Her left hand started to stroke the repeated A flats with a gentle insistence, establishing a constant presence, but taking a passive role, hardly there at all. The right hand sang out, cantabile, easing its way through the simplicity of the melody. Rubato, indulgent, taking its time. Each phrase rose and fell, shaped and polished with love. This was how you played Chopin. It was music for the nineteenth-century salon, a piece to impress George Sand and the cultured circles of Paris, who, like Thelma Gulliver, were all slightly in love with the consumptive, temperamental composer from Poland.

 

Pretence gives you room to get round obstacles without touching them, the space to observe that there are other sides to people, not just the abrasive, challenging attitude that you can’t cope with. You have to view people from new angles, see where the light falls, discover which edges have been worn down and softened with time. Otherwise you get so caught up in the negatives you can’t see anything else.

 

I want to hear the echo of nothing for miles around. I want to be the only person who can disturb the air when I walk through my house. I can feel it parting to let me through, closing up again behind me. The silence soaks into my mind, an invisible medicine that drips down, melting hardened arteries, easing its way into neglected and forgotten places.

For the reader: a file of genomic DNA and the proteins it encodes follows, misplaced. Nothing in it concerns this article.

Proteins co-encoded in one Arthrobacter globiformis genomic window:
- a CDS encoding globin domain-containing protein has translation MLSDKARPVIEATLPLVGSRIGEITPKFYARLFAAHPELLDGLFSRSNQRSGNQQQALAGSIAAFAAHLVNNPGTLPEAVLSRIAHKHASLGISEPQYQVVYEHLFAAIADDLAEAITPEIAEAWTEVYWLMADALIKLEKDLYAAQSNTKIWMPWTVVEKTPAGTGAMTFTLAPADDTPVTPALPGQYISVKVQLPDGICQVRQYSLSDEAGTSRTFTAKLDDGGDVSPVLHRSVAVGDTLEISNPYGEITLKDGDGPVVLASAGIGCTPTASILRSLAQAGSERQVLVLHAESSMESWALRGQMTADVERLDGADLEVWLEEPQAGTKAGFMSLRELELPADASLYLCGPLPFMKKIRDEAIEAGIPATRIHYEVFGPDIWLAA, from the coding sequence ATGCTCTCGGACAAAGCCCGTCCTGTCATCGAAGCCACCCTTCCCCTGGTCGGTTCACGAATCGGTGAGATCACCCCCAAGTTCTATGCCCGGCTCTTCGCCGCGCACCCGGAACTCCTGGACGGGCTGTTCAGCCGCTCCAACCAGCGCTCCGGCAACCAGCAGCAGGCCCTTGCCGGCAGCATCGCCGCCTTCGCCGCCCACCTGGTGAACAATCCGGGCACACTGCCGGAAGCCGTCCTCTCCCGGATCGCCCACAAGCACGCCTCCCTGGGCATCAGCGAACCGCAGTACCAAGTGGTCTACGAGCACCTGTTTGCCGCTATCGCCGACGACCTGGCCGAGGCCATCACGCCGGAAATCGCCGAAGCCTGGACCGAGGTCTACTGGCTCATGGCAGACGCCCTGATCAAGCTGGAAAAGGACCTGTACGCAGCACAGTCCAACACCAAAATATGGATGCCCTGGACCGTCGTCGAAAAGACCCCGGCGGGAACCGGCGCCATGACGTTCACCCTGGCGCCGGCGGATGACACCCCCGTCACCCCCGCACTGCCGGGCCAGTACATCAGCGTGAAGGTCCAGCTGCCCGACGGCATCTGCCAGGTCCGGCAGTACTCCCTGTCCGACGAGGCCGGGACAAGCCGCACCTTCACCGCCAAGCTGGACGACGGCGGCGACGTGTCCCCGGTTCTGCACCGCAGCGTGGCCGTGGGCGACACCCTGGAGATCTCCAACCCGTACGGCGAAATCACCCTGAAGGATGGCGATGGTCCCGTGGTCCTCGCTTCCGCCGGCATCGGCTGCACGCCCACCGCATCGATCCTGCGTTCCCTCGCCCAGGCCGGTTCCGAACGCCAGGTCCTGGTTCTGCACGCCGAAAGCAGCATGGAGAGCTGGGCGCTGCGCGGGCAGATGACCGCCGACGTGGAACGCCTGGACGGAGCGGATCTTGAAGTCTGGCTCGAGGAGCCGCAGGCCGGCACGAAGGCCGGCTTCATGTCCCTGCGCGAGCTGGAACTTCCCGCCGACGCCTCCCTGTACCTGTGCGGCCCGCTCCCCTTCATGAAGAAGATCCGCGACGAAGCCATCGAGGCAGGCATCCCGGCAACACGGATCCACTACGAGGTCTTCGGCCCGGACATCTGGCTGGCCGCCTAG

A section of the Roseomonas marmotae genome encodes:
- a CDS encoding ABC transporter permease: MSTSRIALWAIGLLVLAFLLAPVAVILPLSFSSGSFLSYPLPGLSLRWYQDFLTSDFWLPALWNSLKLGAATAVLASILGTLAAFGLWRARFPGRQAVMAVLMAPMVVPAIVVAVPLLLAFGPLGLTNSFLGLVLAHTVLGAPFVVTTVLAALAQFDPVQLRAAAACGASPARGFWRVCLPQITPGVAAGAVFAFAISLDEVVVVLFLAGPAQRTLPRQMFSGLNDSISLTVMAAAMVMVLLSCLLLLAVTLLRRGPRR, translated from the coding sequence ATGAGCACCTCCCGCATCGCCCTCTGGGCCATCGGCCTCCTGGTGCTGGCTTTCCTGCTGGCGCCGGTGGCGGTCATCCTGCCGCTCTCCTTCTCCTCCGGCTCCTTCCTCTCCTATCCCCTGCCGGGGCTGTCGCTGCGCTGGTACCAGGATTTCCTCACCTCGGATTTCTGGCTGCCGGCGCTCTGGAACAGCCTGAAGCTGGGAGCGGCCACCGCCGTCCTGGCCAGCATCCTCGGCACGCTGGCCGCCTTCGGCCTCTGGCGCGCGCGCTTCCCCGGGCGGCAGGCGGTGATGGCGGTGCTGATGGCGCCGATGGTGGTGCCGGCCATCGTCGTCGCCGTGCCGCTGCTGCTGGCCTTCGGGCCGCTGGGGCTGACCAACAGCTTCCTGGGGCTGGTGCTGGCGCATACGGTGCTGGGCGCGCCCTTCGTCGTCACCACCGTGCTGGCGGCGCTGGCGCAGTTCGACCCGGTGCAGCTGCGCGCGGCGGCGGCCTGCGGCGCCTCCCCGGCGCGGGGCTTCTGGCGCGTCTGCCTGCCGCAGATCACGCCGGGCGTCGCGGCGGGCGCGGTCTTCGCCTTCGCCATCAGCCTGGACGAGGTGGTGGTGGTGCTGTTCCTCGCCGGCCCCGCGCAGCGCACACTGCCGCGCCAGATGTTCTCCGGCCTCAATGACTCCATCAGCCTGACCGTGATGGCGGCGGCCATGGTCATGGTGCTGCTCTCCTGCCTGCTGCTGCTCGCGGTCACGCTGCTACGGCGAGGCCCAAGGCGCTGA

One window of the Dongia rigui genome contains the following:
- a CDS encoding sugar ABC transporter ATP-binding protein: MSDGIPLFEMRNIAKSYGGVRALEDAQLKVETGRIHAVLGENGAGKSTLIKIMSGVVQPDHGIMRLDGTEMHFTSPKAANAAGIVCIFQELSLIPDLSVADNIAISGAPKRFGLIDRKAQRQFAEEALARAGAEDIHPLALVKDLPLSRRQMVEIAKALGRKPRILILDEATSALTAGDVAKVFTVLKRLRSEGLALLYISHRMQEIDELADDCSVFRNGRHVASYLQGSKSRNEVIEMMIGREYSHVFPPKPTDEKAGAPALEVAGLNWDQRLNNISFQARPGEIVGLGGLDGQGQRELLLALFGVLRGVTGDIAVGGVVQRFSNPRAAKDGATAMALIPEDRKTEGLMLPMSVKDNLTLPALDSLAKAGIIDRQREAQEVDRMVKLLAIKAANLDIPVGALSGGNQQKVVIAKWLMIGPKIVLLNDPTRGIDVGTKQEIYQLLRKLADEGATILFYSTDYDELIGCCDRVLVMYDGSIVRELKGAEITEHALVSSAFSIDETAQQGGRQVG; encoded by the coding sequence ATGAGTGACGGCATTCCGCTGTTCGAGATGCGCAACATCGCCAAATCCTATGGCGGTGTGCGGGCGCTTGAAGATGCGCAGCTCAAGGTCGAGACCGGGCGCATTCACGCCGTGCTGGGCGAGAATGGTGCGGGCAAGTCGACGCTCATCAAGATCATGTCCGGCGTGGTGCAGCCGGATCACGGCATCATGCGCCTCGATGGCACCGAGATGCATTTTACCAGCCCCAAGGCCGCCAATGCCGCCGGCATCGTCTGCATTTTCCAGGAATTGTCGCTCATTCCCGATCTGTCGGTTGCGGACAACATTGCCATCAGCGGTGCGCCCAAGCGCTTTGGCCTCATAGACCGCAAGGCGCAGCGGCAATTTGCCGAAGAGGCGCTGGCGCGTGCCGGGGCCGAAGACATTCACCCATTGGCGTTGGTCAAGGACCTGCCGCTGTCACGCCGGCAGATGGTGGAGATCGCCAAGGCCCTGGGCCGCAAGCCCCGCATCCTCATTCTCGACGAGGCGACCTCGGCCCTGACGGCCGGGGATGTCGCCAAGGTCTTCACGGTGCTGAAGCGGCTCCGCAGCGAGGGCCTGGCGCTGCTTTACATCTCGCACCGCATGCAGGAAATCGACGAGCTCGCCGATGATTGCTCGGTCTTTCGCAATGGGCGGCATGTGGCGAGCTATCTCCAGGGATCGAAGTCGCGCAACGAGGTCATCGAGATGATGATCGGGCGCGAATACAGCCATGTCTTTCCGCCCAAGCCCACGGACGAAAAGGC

Apparently, loneliness is a twenty-first-century disease which leads to alcoholism, drug-taking, depression, suicides. It’s better to be married if you want to live longer. I defy all of this research. I thrive on the emptiness of my house.

 

Have you read ‘The Language of Others’ by Clare Morrall?

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While browsing through my book collection, I discovered an interesting trend in it. Across the years, I had collected books by British women writers, writers who were probably well known in their circles, but who were all new-to-me. In the case of most of these books, I picked them up because I liked the plot. In the case of some books, I picked them up, because there was something about the writer that I found interesting, and in some cases, the book had won a literary award. Some of these books were also long / shortlisted for the Booker prize or the Orange prize. So, a few days back when I thought I will pick a new book to read, I decided to take all these books I have by British women writers and read them together. I thought it will be fun to compare their different takes on life and their different writing styles if I read them together.

The Whole Wide Beauty By Emily Woof